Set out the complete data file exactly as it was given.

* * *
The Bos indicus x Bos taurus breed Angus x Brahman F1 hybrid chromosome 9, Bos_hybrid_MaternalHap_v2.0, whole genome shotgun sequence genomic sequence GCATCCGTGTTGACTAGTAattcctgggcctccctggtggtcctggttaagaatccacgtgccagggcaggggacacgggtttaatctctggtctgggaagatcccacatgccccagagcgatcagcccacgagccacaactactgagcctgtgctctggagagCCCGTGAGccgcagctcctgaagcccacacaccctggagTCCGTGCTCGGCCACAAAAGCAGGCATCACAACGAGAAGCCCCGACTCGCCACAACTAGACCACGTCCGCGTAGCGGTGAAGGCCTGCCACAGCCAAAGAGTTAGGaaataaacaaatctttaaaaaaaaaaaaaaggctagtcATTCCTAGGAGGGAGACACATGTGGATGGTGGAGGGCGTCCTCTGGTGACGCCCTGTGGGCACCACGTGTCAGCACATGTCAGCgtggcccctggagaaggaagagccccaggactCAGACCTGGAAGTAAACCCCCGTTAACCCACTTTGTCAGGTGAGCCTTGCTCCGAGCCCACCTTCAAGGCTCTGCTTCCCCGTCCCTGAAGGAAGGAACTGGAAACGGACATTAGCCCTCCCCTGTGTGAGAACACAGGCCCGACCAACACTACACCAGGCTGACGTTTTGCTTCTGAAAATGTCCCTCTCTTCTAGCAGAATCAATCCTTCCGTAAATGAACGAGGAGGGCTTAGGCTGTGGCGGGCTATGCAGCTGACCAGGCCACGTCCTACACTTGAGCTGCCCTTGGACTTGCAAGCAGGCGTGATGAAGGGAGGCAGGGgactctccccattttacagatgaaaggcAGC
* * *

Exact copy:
The Bos indicus x Bos taurus breed Angus x Brahman F1 hybrid chromosome 9, Bos_hybrid_MaternalHap_v2.0, whole genome shotgun sequence genomic sequence GCATCCGTGTTGACTAGTAattcctgggcctccctggtggtcctggttaagaatccacgtgccagggcaggggacacgggtttaatctctggtctgggaagatcccacatgccccagagcgatcagcccacgagccacaactactgagcctgtgctctggagagCCCGTGAGccgcagctcctgaagcccacacaccctggagTCCGTGCTCGGCCACAAAAGCAGGCATCACAACGAGAAGCCCCGACTCGCCACAACTAGACCACGTCCGCGTAGCGGTGAAGGCCTGCCACAGCCAAAGAGTTAGGaaataaacaaatctttaaaaaaaaaaaaaaggctagtcATTCCTAGGAGGGAGACACATGTGGATGGTGGAGGGCGTCCTCTGGTGACGCCCTGTGGGCACCACGTGTCAGCACATGTCAGCgtggcccctggagaaggaagagccccaggactCAGACCTGGAAGTAAACCCCCGTTAACCCACTTTGTCAGGTGAGCCTTGCTCCGAGCCCACCTTCAAGGCTCTGCTTCCCCGTCCCTGAAGGAAGGAACTGGAAACGGACATTAGCCCTCCCCTGTGTGAGAACACAGGCCCGACCAACACTACACCAGGCTGACGTTTTGCTTCTGAAAATGTCCCTCTCTTCTAGCAGAATCAATCCTTCCGTAAATGAACGAGGAGGGCTTAGGCTGTGGCGGGCTATGCAGCTGACCAGGCCACGTCCTACACTTGAGCTGCCCTTGGACTTGCAAGCAGGCGTGATGAAGGGAGGCAGGGgactctccccattttacagatgaaaggcAGC